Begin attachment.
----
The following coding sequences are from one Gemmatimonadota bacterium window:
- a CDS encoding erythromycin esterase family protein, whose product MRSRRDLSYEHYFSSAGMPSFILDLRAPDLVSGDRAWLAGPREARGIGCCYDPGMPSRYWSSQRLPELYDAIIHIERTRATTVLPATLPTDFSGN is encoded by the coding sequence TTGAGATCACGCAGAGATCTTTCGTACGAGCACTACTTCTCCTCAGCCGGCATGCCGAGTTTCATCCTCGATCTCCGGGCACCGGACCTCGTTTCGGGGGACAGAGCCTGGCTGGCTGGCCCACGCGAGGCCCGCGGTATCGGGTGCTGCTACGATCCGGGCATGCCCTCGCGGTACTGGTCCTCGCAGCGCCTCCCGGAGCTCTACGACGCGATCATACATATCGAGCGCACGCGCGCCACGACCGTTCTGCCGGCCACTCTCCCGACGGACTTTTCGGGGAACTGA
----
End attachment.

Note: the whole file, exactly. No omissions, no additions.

The following coding sequences are from one Gemmatimonadota bacterium window:
- a CDS encoding erythromycin esterase family protein, whose product MRSRRDLSYEHYFSSAGMPSFILDLRAPDLVSGDRAWLAGPREARGIGCCYDPGMPSRYWSSQRLPELYDAIIHIERTRATTVLPATLPTDFSGN is encoded by the coding sequence TTGAGATCACGCAGAGATCTTTCGTACGAGCACTACTTCTCCTCAGCCGGCATGCCGAGTTTCATCCTCGATCTCCGGGCACCGGACCTCGTTTCGGGGGACAGAGCCTGGCTGGCTGGCCCACGCGAGGCCCGCGGTATCGGGTGCTGCTACGATCCGGGCATGCCCTCGCGGTACTGGTCCTCGCAGCGCCTCCCGGAGCTCTACGACGCGATCATACATATCGAGCGCACGCGCGCCACGACCGTTCTGCCGGCCACTCTCCCGACGGACTTTTCGGGGAACTGA